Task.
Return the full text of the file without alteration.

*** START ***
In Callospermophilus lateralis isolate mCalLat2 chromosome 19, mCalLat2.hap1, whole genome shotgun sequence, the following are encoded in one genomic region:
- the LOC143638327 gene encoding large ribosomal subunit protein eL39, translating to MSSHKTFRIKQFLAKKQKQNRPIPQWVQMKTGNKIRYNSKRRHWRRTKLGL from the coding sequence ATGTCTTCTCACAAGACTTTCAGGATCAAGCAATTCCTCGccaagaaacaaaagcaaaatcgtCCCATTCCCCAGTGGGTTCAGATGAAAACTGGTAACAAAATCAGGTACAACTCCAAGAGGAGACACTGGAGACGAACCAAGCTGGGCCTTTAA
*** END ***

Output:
In Callospermophilus lateralis isolate mCalLat2 chromosome 19, mCalLat2.hap1, whole genome shotgun sequence, the following are encoded in one genomic region:
- the LOC143638327 gene encoding large ribosomal subunit protein eL39, translating to MSSHKTFRIKQFLAKKQKQNRPIPQWVQMKTGNKIRYNSKRRHWRRTKLGL from the coding sequence ATGTCTTCTCACAAGACTTTCAGGATCAAGCAATTCCTCGccaagaaacaaaagcaaaatcgtCCCATTCCCCAGTGGGTTCAGATGAAAACTGGTAACAAAATCAGGTACAACTCCAAGAGGAGACACTGGAGACGAACCAAGCTGGGCCTTTAA